The above image is Hobbes beating under one reef and our 110, exiting from the Afton no wake zone after what can only be equated to a St. Croix squall. Upon looking back we could only see a silhouette of Harmony barely visible out of a haze of what looked like fog (must have been the precursor to the wind and rain that hit Div 3 start.). We found our way slowly beating on starboard downriver trying at all costs to minimize what we called the dreaded port tack and keeping as close to the Wisconsin side as comfortably possible. When we arrived at the dock Saturday night we heard the same tale from others. All made gains until they had to tack on port. It was 1 step forward and 3 steps back all the way down to Prescott (At least it was for us on Hobbes). You couldn't use your telltales as they were cemented to the sail, the wind-ex was useless, as it spent most of the time spinning in circles. One minute you were close-hauled next you were reaching. In the end we were just along for the ride. A cold wet ride.
"The gypsy fleet arrival in Prescott. Waiting on the fortune tellers, Three Card Monte and find the pea under the walnut games. Hang on to your wallets and hide the women and children! Call the police!"
As you can see from the picture above arriving at the dock with all the soaking wet weather gear, clothing, sails and not to mention sailors. Our spectacle to the Prescott locals that the club made it to town in-spite of the foul weather. Which cleared up shortly before our arrival.
Dinner and drinks were hosted again at the Muddy Waters along with some well deserved warmth.
We'll see if the SCSC gypsies are invited back next season. Send me your tales and pictures.
Day 2 started as the exodus from Prescott. Weather forecast maintained that it was going to be fair wind from the south. I wanted to be behind Hairy Bear or Fast Lane to try and blanket one or the other Hairy Bear walked. We were able to slip behind Fast Lane to maintain cover and keep them with in our grasp. Which we did until I made a bad call as we closed in on the Kinny no wake zone and decided to go in towards Minnesota early and try to get through to the no wake zone before Fast Lane, the nice breeze we were enjoying died next to the Minnesota shore and Fast Lane and Irish Temper walked. We got through the no wake zone after being slowed down considerably by of all things a power boat. We got out and started to draw the distance between us back in. But were never able to regain the cover. We flew through the Afton no wake zone on a reach, there were no other boats with in the zone so I did not slow down (Bad Hobbes). Fast Lane was covering Irish Temper on a reach towards the Wisconsin shore on the South side of the Lake St. Croix, We pulled the board all the way up and made a B-line to the finish. We actually got the boat up on plane for the first time and started making up ground as Fast Lane and Irish Temper were flying towards Wisconsin. The hope was they would keep going out and we would have regained the ground by the time they gybed back toward the finish, they gybed before I could close the gap any further. I estimated that we were 3-4 mins behind them when we exited the no-wake at Afton. Upon crossing as it stands we crossed approximatly 1:30mins behind them. Great day as usual best run of the season.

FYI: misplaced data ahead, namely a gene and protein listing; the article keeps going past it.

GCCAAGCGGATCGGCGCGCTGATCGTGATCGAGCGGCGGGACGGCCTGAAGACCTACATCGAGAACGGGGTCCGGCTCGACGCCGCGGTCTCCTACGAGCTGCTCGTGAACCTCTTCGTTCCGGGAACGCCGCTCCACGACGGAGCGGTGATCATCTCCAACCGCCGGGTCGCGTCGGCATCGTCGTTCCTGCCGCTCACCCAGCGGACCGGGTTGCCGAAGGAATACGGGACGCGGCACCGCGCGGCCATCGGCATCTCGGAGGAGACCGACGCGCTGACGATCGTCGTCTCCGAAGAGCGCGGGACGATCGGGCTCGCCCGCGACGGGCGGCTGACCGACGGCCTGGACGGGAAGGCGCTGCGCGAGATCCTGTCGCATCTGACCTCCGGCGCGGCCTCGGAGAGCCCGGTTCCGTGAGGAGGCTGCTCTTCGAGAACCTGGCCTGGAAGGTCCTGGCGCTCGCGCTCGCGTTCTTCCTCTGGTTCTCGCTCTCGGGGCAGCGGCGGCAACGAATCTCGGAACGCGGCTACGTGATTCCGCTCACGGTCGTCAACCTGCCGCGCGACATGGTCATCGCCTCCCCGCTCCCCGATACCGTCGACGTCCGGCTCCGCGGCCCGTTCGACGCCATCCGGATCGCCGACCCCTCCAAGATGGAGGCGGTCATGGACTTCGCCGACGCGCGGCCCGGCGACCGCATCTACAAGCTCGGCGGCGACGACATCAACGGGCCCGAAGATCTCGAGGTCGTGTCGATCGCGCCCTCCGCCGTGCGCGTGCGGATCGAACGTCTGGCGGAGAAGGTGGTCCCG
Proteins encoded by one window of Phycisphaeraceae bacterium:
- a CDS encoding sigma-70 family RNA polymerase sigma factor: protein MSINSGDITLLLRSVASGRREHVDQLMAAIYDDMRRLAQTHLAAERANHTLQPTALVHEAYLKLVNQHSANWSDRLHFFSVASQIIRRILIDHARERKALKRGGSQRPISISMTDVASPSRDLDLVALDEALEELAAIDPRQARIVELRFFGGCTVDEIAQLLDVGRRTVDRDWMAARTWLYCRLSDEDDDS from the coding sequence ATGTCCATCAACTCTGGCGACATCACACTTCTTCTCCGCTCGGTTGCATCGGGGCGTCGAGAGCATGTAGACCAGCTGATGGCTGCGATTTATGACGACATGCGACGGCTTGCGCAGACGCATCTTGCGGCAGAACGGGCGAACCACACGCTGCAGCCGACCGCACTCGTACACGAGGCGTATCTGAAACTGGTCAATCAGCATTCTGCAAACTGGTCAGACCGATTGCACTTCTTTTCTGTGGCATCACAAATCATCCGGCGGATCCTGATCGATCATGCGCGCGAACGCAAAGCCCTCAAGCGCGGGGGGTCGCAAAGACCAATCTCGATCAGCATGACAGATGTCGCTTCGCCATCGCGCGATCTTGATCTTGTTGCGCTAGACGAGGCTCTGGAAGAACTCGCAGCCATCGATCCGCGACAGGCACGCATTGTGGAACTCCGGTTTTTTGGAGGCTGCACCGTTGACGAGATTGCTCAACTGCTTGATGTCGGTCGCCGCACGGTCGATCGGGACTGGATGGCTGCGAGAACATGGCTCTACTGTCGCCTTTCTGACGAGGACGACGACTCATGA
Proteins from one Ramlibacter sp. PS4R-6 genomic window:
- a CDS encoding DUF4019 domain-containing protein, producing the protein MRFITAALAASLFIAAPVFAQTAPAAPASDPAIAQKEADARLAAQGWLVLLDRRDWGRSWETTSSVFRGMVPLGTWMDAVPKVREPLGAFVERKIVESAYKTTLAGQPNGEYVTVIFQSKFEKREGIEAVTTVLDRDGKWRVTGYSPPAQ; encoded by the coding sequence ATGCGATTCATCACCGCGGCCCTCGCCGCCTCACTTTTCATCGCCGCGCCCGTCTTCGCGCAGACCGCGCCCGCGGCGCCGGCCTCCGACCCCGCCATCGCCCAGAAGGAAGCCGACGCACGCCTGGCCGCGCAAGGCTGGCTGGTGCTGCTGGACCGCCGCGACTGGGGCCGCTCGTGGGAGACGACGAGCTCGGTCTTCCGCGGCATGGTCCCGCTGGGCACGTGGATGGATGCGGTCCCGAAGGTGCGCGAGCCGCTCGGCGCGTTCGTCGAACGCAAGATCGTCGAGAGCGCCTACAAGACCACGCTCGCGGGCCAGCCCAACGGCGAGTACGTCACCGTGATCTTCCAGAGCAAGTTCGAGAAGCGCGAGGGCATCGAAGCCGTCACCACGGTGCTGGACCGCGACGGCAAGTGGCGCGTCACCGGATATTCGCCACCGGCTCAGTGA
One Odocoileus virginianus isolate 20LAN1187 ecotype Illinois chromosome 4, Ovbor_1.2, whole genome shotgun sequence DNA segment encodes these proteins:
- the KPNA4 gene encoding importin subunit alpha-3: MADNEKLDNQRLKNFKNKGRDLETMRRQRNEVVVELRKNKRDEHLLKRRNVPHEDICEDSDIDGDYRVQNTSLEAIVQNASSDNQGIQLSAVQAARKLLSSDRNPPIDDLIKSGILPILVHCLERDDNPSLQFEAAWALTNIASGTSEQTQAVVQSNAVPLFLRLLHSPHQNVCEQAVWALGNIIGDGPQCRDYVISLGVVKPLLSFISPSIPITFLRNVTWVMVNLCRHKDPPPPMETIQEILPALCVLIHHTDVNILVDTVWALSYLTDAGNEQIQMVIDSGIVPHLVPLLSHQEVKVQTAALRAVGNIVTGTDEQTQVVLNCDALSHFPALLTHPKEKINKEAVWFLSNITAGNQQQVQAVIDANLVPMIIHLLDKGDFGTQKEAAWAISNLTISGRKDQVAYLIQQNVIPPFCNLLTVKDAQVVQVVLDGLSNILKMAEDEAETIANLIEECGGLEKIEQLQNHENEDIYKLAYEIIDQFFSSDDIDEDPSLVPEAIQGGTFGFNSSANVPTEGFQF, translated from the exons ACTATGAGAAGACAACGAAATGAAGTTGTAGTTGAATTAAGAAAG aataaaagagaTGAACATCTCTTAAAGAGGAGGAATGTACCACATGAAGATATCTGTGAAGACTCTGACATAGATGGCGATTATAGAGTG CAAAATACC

The Saint Croix Sailing School Inc. (SCSS) is all about encouraging and promoting the growth of junior sailing in the Saint Croix River area. Focused on children and teens from ages 6/7 through high school, SCSS is founded on the premise that sailing is unique in the developmental opportunities it offers to young people. In addition to sheer fun and the opportunity to develop life-long boat handling and racing skills, sailing builds character through its time-honored emphasis on self-reliance, teamwork and sportsmanship.Read more...